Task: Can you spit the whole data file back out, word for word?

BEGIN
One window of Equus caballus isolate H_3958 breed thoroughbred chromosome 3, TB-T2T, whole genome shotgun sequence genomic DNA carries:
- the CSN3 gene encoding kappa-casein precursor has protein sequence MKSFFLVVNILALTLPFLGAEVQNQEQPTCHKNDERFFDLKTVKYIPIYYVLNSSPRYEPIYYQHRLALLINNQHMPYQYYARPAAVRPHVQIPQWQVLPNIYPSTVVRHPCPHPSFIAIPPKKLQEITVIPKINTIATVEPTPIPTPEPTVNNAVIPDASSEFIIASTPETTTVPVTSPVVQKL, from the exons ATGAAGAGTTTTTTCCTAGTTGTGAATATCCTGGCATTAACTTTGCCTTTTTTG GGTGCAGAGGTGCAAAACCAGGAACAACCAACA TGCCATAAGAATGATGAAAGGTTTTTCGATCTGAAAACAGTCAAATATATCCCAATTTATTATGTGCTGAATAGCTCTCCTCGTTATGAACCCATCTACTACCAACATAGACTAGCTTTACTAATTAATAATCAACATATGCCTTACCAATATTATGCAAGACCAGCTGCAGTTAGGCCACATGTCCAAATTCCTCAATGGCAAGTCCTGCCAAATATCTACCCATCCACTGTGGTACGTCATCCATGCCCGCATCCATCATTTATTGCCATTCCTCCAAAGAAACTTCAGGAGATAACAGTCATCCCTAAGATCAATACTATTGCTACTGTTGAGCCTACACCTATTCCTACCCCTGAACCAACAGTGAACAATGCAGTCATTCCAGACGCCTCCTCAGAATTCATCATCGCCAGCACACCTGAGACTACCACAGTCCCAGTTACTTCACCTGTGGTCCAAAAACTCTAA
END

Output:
One window of Equus caballus isolate H_3958 breed thoroughbred chromosome 3, TB-T2T, whole genome shotgun sequence genomic DNA carries:
- the CSN3 gene encoding kappa-casein precursor has protein sequence MKSFFLVVNILALTLPFLGAEVQNQEQPTCHKNDERFFDLKTVKYIPIYYVLNSSPRYEPIYYQHRLALLINNQHMPYQYYARPAAVRPHVQIPQWQVLPNIYPSTVVRHPCPHPSFIAIPPKKLQEITVIPKINTIATVEPTPIPTPEPTVNNAVIPDASSEFIIASTPETTTVPVTSPVVQKL, from the exons ATGAAGAGTTTTTTCCTAGTTGTGAATATCCTGGCATTAACTTTGCCTTTTTTG GGTGCAGAGGTGCAAAACCAGGAACAACCAACA TGCCATAAGAATGATGAAAGGTTTTTCGATCTGAAAACAGTCAAATATATCCCAATTTATTATGTGCTGAATAGCTCTCCTCGTTATGAACCCATCTACTACCAACATAGACTAGCTTTACTAATTAATAATCAACATATGCCTTACCAATATTATGCAAGACCAGCTGCAGTTAGGCCACATGTCCAAATTCCTCAATGGCAAGTCCTGCCAAATATCTACCCATCCACTGTGGTACGTCATCCATGCCCGCATCCATCATTTATTGCCATTCCTCCAAAGAAACTTCAGGAGATAACAGTCATCCCTAAGATCAATACTATTGCTACTGTTGAGCCTACACCTATTCCTACCCCTGAACCAACAGTGAACAATGCAGTCATTCCAGACGCCTCCTCAGAATTCATCATCGCCAGCACACCTGAGACTACCACAGTCCCAGTTACTTCACCTGTGGTCCAAAAACTCTAA